It’s been some kind of spring in Nevada. Warm and dry enough to get a big head start at the Berry Patch.
“Well, we’ve had more time to work outside," says Judy Henry, who owns and operates the fruit farm with husband, Dean, and son, Mike, "doing some planting and getting the ground ready for new strawberries, new apple trees, and new blueberry plants.”
But this isn’t Henry’s first rodeo. She knew what was likely still in store.
“You always know those warm spells don’t really last that long.”
So tonight, the strawberries, apples and blueberries—all in bloom-- get included in the bedtime prayers.
“It’s the length of cold that can get them. If it’s 30 minutes it’s less dangerous than if it’s 2:30.”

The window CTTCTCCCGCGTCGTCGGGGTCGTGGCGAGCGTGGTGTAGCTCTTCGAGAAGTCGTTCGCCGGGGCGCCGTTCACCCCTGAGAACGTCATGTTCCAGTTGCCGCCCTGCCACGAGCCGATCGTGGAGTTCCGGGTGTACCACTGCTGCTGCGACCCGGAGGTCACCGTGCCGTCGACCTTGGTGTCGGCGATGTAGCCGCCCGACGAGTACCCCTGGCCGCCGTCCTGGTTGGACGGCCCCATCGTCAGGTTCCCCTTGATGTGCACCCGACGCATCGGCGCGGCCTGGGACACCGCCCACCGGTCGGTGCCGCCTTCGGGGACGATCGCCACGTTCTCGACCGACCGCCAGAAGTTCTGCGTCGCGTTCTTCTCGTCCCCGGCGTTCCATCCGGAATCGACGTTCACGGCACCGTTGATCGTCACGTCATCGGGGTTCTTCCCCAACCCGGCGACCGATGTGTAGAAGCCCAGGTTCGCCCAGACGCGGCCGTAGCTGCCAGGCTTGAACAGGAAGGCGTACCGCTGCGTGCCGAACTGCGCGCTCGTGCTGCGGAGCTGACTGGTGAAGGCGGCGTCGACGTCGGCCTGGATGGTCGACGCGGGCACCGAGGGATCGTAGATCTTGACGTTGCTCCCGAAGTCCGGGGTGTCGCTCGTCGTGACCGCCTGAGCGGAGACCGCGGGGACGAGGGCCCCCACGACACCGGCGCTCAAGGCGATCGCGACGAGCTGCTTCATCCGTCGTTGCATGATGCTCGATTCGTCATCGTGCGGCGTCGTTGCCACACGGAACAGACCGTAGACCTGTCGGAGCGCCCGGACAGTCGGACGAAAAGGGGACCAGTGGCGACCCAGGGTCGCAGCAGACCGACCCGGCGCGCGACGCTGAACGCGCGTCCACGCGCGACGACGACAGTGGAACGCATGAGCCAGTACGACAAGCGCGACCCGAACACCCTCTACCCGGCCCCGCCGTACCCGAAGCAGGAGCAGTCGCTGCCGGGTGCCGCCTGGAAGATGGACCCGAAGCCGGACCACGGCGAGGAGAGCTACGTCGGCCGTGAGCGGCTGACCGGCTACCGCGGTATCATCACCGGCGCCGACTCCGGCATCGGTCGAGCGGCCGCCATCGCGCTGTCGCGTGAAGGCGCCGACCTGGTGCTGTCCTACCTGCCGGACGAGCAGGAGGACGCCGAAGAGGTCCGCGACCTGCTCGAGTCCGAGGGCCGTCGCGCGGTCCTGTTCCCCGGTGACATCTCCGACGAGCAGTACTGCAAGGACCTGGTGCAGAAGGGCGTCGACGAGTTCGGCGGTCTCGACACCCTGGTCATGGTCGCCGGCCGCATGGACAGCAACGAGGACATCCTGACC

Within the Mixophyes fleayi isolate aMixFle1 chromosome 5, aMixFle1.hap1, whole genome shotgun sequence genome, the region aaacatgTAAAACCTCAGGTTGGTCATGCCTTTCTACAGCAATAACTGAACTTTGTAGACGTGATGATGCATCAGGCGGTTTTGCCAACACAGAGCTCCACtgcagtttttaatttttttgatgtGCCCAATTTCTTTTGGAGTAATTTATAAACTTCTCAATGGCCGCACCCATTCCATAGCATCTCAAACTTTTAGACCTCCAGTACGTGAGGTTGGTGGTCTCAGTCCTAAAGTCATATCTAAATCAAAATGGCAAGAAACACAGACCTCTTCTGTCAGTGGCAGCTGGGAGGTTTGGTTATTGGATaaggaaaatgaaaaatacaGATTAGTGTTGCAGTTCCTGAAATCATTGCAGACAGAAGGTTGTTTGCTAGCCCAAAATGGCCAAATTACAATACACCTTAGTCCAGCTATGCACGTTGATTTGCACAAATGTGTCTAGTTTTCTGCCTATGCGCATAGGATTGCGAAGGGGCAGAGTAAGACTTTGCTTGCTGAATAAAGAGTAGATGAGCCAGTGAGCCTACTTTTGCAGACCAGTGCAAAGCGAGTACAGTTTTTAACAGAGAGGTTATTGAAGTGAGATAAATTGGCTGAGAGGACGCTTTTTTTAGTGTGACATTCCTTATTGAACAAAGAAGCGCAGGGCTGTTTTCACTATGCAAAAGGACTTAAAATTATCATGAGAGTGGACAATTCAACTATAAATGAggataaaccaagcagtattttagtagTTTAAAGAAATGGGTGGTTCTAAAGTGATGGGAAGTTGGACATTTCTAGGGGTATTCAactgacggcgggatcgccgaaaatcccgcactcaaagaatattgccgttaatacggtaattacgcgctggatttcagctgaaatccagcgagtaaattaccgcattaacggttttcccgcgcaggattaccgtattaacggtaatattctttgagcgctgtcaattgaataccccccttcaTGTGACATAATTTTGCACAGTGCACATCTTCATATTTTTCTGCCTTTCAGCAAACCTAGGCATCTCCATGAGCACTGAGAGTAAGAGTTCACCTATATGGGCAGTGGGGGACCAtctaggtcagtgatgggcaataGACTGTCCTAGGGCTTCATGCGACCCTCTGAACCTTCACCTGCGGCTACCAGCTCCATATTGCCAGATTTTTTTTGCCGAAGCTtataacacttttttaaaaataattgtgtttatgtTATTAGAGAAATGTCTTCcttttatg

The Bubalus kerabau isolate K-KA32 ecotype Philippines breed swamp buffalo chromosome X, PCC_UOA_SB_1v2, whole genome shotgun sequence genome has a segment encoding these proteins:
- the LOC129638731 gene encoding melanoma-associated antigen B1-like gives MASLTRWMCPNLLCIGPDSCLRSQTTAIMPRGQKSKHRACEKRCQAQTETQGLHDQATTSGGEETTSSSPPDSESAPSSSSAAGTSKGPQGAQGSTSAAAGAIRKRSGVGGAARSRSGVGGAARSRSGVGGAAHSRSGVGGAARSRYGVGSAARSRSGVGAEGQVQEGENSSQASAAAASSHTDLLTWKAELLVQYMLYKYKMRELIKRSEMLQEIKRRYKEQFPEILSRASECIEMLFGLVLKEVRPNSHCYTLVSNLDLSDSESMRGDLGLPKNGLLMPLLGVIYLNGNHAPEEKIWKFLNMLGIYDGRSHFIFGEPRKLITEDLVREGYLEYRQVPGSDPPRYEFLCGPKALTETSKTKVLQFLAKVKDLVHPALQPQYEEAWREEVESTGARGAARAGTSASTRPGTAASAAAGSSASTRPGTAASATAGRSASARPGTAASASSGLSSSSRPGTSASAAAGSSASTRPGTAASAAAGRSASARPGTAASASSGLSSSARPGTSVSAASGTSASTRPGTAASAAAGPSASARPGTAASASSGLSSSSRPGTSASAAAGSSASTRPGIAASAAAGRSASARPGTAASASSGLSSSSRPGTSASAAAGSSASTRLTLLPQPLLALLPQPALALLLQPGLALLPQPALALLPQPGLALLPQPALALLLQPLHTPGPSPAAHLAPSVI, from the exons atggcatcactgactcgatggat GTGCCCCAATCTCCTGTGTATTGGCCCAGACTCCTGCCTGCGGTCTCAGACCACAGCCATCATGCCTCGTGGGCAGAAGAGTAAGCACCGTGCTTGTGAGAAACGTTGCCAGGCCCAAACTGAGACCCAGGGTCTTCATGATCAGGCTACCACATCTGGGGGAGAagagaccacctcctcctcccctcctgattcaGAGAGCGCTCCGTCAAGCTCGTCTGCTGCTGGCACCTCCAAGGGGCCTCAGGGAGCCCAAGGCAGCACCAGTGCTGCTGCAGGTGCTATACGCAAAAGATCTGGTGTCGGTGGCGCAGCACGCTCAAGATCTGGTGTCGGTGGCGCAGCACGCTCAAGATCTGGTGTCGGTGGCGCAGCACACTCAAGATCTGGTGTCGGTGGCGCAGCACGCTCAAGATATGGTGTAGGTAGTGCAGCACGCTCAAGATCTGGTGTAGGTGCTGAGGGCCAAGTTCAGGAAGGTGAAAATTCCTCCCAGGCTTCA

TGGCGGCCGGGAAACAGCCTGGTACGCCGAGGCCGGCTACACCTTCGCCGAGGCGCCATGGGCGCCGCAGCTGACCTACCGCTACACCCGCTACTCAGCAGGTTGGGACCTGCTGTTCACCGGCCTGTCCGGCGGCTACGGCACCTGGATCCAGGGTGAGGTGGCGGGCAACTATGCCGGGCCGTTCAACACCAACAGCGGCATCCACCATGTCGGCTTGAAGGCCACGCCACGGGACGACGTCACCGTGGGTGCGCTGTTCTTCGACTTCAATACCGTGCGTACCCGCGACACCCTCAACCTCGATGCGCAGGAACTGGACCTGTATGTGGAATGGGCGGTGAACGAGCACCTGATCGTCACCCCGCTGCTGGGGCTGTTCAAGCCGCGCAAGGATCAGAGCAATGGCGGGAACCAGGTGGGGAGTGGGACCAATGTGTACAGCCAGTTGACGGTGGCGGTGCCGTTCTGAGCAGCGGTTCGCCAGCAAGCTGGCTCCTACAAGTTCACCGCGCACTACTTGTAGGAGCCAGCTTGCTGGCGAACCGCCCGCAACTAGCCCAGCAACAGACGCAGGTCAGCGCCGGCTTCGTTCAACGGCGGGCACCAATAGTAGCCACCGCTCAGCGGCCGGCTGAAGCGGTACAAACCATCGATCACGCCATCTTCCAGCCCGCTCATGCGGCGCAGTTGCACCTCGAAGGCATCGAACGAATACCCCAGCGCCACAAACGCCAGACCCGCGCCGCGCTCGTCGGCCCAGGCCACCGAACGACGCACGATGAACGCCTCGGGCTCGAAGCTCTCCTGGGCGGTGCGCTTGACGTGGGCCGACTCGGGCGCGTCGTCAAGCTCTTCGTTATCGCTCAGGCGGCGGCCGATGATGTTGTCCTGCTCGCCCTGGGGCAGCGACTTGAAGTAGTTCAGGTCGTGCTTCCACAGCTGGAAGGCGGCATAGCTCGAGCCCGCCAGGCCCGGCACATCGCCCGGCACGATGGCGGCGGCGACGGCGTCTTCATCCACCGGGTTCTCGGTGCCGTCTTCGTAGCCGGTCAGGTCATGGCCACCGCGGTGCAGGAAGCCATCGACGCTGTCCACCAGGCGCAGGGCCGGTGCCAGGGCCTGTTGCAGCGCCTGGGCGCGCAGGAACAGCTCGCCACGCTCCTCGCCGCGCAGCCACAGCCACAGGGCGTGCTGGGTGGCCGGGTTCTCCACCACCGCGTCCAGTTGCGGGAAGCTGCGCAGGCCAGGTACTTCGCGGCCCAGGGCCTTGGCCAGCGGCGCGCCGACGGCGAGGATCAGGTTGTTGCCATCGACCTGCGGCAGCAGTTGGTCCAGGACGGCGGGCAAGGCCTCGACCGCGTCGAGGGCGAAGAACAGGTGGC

The center of the strawberry flower is the beginning of the berry itself and this one is dead and black (it got hit last night.) The difference between one like this and a flower that makes it is just a couple of degrees Fahrenheit.
“They will predict a 29 or a 28 and sometimes the ground temperature is much colder than that, so you put your thermometer on the ground and hope for the best,” Henry says.
Though their neighbors lost all their grapes, last night, the Henry's think they’ll be okay. Blueberries are hardy, strawberries in bloom have been covered, and apples?
“These have to be thinned anyway, so you either have to think them out or if the frost takes some, it’s usually not a big deal.”
Experts have been reminding us all along that Central Iowa’s average last frost date is May 10th. So call the cold snap inconvenient but don’t call it a surprise.